The Many Benefits of Hiking

Hiking is the ultimate outdoor recreation activity. I know, I know, of course I love to hike, I blog about hiking and travel and wrote a book about hiking in the National Parks. Hear me out, though, I’ll back up my claim.

There are a few reasons why I think hiking is so great. First off, pretty much anyone can go hiking. You don’t have to be in great shape to set off on a trail. That’s the beauty of hiking. There’s a hike for nearly every fitness level. You can go on a short trail or hike a very long distance.

Even though you don’t have to be physically fit to hike, most people you find on a trail will likely be in great shape. That’s because hiking can be a tremendous workout. That is one of the many benefits of hiking. I’ve done a lot of hiking and it’s been pretty rare that I’ve seen someone out of shape (on a trail longer than a mile) or unhappy on a trail. The fact that there are so many benefits of hiking is why it is such a great outdoor activity.

Here are a few of the benefits of hiking:

  • It can be a great cardio workout. The longer and faster you go, the better the workout. Even if you take it slow you’re still getting good exercise though, which is what makes hiking a great workout for everyone. You’ll burn plenty of calories, improve your endurance, and can lose weight. The more often you hike the easier it will get. In other words, you can eventually hike faster and longer and burn more calories to get in better shape or lose weight if that’s something you want to do.


  • You’ll build muscle and improve your strength. Hiking, especially if you’re using trekking poles and carrying a backpack, can be a great full-body workout. Unsurprisingly, your lower body will get the biggest workout on a trail. Hiking will strengthen your glutes, quads, hamstrings, and hips. It’s also good for your core and can even help your back and arms.
    The Southwest Sojourn 205
    Walter’s Wiggles


  • There are even more physical health benefits. Hiking will also improve your balance, lower the risk of heart disease, and improve your blood pressure.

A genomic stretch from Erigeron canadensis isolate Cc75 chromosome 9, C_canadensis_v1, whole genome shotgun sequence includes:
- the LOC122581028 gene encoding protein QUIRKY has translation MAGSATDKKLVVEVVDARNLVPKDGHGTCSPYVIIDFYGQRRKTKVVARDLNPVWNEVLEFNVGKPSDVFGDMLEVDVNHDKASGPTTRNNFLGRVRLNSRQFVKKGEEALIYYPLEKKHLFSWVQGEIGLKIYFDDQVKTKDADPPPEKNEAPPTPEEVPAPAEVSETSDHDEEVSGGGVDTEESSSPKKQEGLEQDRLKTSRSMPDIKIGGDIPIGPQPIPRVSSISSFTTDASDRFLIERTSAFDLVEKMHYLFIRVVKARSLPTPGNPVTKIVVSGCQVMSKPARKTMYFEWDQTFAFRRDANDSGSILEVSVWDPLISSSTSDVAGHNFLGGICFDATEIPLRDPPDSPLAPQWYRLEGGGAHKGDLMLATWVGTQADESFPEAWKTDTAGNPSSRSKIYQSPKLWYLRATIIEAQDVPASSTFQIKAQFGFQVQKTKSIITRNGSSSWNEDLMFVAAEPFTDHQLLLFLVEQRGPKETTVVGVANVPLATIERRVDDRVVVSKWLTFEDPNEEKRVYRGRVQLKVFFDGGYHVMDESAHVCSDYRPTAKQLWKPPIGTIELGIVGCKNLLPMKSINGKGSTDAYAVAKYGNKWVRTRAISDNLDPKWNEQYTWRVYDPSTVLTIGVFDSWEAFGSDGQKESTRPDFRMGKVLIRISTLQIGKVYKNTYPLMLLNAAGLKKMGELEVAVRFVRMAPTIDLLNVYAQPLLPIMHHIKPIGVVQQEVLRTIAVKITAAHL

• Unplug from electronics, clear your mind, and connect with nature. Like most everyone else in society these days I can be glued to my phone at times. When I hit the trail I put my phone away (unless I’m using it to take the occasional photo if I don’t have a camera on me). I want to connect to nature and listen to the wild around me when I hike. Unless I’m in bear country I try to be very quiet while I walk and listen for animals, flowing water, or even the trees blowing in the wind. Usually within a few minutes on the trail a sense of calm washes over me and I forget about all my outside stresses and just concentrate on my surroundings.


  • It reduces stress and curbs depression. I’m sure it helps with stress, so I guess it makes sense that it would help people dealing with depression, too (I read that it does anyway). It can also help you sleep better at night. Who wouldn’t want that?


  • It can be a social and/or family-friendly activity. Hiking can be a great way to bond with others. It’s also a good way to spend time with family. Like I said earlier, just about anyone can hike. You can hike with grandparents or young children depending on the trail. 
  • You can explore an unknown area, spot wildlife, and see magnificent scenery. To me, hiking is all about exploring a place and discovering new things. You could see wildlife or a waterfall, giant trees, or ancient ruins. I don’t hike for the exercise (it’s a nice bonus though), I hike to reach amazing vistas and photograph wondrous landscapes. On the best hikes the journey down the trail is just as good as the destination at the end. 
  • You’ll be happy and have fun. The number one reason I like to hike is because it makes me happy and I feel good doing it. I realize it’s not everyone’s idea of a good time, but I’m sure a little time on a trail in the woods away from distractions would be good for everyone. Hiking can be a lot of hard work, too, if you push yourself and take on a strenuous trail with a lot of elevation or a lot of distance, but I think that can be just as fun and more rewarding. Oftentimes it’s those more difficult hikes that take you to the best views, too. 

I think that’s a pretty good start if you want to know what types of benefits there are to hiking. If this doesn’t convince you to start hiking, I don’t know what will.

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